Artist: Cult Party
Title: You, Me and the Ocean
Released: July 2, 2012
Label: Correspondence Tapes
Format: cassette, digital
Genre: indie rock, lo fi, acoustic indie
Our good friends at Correspondence Tapes are back with another glorious cassette for your listening pleasure. This time, it’s a reissue of a previously self-released album by Cult Party, a project created by Leo Robinson.
The first track is the longest on the album, clocking in at just over three minutes. It’s quite lo fi; there’s merely a guitar, some light effects for percussion and lovely tape hiss. The recording style therefor might be simple but it’s all that’s needed to make this recording perfect.
The second track, “Adios (The Ocean)” is a sweet instrumental. The guitar here is simple yet flawless. Quickly, we move into “City Bike,” meeting up with the familiar baritone vocals and a sort of sweet yet melancholy vibe that makes this track hard to pass up. Robinson shows a knack for songwriting putting him on par with some folks out of the E6 Collective, and the same can be said for the sound over all. It reminds me a bit of Outside the Museum’s cassette in some ways, which draws me in all the more, seeing as how much I enjoyed that album.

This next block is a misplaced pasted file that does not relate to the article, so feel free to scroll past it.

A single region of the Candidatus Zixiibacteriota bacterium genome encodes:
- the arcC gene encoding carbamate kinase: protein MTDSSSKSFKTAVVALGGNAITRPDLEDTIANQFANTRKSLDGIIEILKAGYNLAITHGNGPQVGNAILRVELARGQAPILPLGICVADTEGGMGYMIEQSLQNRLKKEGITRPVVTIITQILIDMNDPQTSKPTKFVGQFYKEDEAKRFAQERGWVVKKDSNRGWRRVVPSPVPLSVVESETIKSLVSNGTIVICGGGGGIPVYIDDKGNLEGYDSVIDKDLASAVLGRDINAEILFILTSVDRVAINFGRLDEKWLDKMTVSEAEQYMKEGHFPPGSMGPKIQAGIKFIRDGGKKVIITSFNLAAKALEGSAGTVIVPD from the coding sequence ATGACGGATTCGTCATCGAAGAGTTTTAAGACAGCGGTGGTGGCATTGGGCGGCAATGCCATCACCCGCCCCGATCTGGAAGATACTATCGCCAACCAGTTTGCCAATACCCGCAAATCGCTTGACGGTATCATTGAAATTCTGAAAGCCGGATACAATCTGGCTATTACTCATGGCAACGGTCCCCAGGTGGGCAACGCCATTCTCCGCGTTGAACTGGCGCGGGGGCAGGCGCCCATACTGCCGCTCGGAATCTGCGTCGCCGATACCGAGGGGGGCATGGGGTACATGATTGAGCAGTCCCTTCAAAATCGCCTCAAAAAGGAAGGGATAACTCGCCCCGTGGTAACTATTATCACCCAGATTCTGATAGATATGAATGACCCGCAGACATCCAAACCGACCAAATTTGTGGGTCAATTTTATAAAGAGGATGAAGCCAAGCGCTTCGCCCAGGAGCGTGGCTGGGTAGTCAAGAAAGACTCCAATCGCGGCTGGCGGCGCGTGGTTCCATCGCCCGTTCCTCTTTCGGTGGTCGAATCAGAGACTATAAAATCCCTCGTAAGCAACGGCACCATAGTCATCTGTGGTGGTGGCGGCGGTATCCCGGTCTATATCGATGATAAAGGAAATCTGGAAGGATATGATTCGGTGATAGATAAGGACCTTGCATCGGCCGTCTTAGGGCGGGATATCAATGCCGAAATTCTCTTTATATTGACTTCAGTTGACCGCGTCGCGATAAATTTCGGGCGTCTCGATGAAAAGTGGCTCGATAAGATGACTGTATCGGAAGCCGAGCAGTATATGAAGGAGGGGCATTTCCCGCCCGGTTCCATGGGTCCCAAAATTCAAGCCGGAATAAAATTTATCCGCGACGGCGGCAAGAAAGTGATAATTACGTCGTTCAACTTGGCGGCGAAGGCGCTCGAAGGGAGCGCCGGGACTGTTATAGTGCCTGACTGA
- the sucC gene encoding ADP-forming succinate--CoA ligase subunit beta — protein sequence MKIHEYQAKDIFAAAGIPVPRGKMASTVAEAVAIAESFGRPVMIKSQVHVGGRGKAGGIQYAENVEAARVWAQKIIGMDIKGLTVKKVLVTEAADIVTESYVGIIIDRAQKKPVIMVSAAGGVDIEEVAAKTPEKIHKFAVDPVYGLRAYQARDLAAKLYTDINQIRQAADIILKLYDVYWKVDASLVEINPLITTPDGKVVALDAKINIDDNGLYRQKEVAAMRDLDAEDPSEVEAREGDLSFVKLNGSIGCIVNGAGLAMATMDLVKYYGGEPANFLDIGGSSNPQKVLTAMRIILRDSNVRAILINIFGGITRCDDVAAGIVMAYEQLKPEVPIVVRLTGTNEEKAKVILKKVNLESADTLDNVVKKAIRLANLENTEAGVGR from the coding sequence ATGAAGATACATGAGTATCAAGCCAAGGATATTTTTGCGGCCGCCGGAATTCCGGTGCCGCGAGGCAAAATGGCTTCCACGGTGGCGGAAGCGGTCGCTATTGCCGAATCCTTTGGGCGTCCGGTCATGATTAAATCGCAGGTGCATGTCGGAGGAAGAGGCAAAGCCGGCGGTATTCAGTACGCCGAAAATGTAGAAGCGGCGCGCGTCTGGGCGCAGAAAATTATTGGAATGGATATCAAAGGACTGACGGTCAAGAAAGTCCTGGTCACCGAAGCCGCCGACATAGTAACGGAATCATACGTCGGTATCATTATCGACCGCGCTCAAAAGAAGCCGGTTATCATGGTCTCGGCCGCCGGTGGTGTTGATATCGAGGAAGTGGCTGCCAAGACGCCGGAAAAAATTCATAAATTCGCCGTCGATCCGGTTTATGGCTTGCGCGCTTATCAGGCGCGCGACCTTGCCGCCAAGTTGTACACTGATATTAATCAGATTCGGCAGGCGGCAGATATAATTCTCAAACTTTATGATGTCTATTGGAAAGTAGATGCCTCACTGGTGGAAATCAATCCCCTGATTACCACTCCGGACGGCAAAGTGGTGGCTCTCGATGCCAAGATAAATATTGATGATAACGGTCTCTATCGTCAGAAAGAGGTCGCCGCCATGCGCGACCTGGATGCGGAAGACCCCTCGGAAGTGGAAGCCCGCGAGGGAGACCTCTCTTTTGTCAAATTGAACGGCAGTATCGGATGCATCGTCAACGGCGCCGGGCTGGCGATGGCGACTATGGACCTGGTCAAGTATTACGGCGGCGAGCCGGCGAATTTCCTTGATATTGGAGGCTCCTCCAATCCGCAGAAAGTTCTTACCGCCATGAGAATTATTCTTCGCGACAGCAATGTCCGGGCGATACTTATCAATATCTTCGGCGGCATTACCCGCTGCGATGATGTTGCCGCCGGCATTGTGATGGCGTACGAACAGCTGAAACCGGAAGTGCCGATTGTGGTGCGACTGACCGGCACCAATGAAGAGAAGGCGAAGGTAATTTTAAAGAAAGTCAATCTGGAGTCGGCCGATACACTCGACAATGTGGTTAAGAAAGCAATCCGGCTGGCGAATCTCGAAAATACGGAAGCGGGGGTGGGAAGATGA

“Sad Song,” is self-explanatory. It’s a simple and honest projection of true feeling. This is blended in with a depressed guitar and moaning strings of sorts, giving this track a very sad vibe. Again, this is a short piece, coming in at just below the two minute mark. There aren’t many lyrics here but given the clear message the sound itself brings forward, words aren’t completely necessary.
“Fakie Cultslide” is another lyrical gem. Its honest poetry is clear and concise. The guitars get fuzzy on the track, “Bail,” another brilliant instrumental. It segues nicely into “There’s Too Much Water,” another splendidly written piece both in lyric and instrumentation. The melancholy vibe shines brightly here between Robinson’s vocals and the sad, raspy voice of Jim McShee. This track here is a true highlight on the album and must be heard. We close with the upbeat “Air Miles.” It’s the shortest track, just under a minute long. After such a heavy track, this piece is a well welcomed bit of sunshine.
This album, thought quite short, is quite good. The label doesn’t fail to impress with this release and we’re once again blessed with some true talent. On that note, I would suggest grabbing a copy of this album. If you enjoyed the previous two cassettes on this label, you’ll love this one. I hope we haven’t seen the last of Cult Party.
4.8 out of 5